Sometimes I wonder why Packers players and other professional athletes bother speaking with the media. If it wasn’t mandated by the league, would the incentive to speak to the press be enough to entice players to do it?
In years past, the answer would be yes. These days? I’m not so sure.
Interaction between the media and players is a big reason why sports have exploded in popularity. The media is supposed to be an extension of the fans. By speaking to the press, you’re essentially speaking to the fans. Sports wouldn’t rank as high on America’s cultural landscape without athletes like Joe Namath, Charles Barkley, Pete Rose and Wayne Gretzky being not only great players, but larger-than-life people and ambassadors for their respective sports through interactions with the media.
In other words, athletes used to need the media. Media exposure is a big reason why professional sports is now a multibillion dollar business and many athletes are multimillionaires.
These days, it seems like it’s the other way around. It’s media outlets that need the athletes.
For the purpose of this piece, I’m going to pick on the radio show Green and Gold Today. Before I do, I want to make clear that I listen to G&G Today daily and love it. I trust Jason Wilde on the Packers more than any other reporter and Bill Johnson is the rare combination of over-the-top, yet insightful.
But two things bothered me about the show this week and illustrate why I wouldn’t speak to the media if I were a pro athlete in this day and age:
- Greg Jennings didn’t use Aaron Rodgers’ name in an interview with the St. Paul Pioneer Press this week. This may or may not be Jennings dissing Rodgers. Either way, Johnson said, “Last night when I read that I felt like a sucker. I was defending Greg Jennings. I thought he was different. I didn’t think he was just another dopey wide receiver that all they care about is the number of catches they get. All of that just went out the window. To me, he’s just another selfish guy…” Really? One quip in an interview changes your entire viewpoint on Jennings as a human being? So if Jennings just ignores the interview request from the Pioneer Press, would Johnson still think Jennings is a swell dude? I know Jennings probably doesn’t care what Johnson thinks of him, but how does Jennings benefit from doing an interview like this if people are going to make judgments about his entire character based on a comment or two? Jennings doesn’t benefit. But Johnson’s radio show sure does.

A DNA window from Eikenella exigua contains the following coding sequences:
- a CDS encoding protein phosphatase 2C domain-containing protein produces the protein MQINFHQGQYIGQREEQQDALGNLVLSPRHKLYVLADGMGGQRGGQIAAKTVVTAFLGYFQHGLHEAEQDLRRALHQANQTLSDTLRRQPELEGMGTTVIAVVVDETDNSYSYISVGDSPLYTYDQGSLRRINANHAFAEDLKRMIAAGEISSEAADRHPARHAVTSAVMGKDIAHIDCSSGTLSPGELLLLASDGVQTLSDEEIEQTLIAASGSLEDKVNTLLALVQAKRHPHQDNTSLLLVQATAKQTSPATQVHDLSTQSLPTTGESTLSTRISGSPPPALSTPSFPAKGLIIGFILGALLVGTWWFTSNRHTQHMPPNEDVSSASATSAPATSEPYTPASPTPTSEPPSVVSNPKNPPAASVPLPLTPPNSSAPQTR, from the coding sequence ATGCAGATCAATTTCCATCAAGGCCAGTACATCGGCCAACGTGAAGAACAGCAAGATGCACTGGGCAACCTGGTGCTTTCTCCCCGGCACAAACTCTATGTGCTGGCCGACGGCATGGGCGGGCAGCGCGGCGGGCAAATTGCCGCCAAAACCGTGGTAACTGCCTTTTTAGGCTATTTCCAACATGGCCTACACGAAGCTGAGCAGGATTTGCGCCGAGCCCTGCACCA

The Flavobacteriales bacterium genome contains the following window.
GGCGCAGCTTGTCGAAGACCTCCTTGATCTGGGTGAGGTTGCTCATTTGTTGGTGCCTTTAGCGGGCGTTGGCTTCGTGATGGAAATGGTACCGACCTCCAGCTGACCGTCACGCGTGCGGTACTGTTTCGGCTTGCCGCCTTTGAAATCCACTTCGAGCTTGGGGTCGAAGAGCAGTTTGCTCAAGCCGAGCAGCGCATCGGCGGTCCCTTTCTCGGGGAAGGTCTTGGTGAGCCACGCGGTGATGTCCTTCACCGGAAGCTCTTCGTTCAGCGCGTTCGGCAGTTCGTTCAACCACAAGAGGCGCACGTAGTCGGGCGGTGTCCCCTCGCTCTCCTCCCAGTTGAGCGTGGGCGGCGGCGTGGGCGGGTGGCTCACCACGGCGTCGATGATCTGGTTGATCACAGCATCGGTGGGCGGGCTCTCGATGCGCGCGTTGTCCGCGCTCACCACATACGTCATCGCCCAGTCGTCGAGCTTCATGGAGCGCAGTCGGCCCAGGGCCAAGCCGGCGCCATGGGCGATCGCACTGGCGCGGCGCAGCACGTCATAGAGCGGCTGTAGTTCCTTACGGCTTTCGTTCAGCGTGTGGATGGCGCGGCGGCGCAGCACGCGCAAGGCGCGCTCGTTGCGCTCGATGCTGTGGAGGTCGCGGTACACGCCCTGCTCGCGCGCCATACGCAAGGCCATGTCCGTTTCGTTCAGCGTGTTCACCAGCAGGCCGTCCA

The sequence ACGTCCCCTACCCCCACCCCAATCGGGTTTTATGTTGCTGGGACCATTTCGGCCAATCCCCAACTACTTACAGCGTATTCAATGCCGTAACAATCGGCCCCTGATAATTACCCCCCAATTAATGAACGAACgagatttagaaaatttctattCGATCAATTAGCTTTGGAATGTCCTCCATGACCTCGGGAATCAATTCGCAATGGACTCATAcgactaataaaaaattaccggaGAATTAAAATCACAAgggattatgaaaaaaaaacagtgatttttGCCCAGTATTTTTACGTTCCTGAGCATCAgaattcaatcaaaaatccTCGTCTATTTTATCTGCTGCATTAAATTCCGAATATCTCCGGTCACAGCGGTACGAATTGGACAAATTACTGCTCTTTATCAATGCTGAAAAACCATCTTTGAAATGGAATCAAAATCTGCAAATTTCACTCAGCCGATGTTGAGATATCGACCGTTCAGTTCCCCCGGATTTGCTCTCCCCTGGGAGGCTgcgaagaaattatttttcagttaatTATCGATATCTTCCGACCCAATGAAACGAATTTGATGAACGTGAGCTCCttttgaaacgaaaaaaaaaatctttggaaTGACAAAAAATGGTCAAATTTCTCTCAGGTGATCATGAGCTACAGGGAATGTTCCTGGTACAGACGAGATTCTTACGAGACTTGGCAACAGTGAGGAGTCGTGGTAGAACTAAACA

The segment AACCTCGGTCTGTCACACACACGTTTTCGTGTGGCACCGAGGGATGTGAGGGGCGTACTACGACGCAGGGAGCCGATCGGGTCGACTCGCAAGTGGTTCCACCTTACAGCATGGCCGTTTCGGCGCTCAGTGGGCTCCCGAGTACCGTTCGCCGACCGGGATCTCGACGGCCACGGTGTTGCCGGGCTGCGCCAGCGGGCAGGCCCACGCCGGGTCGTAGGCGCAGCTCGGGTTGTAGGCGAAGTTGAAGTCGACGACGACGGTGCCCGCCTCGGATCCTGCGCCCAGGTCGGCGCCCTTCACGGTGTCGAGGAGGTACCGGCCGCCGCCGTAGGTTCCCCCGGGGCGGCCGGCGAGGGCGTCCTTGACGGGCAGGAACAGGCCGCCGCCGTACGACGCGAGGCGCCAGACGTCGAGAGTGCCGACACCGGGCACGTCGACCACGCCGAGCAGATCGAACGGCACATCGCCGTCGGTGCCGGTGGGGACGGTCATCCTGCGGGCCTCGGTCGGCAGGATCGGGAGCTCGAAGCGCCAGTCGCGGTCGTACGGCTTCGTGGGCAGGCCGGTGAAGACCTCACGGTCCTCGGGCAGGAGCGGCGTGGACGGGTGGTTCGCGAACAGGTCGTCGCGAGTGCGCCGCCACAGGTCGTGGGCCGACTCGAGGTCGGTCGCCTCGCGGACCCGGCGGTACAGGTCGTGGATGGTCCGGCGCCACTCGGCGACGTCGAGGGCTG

- An ESPN report came out that said Ryan Braun may be one of many baseball players facing a 100-game suspension for using steroids. Wilde and Johnson wondered out loud if Braun — who is good friends with Aaron Rodgers — being linked to steroids reflects poorly on the quarterback. A couple of soundbites were played from a year ago where Rodgers defended Braun when the Brewers outfielder wriggled out of a steroid suspension because of how his urine sample was stored. Wilde and Johnson (rightfully) concluded that Braun’s steroid issues have nothing to do with Rodgers. But the whole situation shows why there is little benefit for an athlete to speak to the press. Rodgers stands up for his friend, and a year later, the soundbite is resurrected and played in a way that some folks may connect Rodgers to steroids. Most people won’t make that connection (at least most sane people), but some will, and likely have. Rodgers speaking to the press about the issue and being honest did nothing positive for his image or how he’s perceived. It did draw some attention to the radio show, though.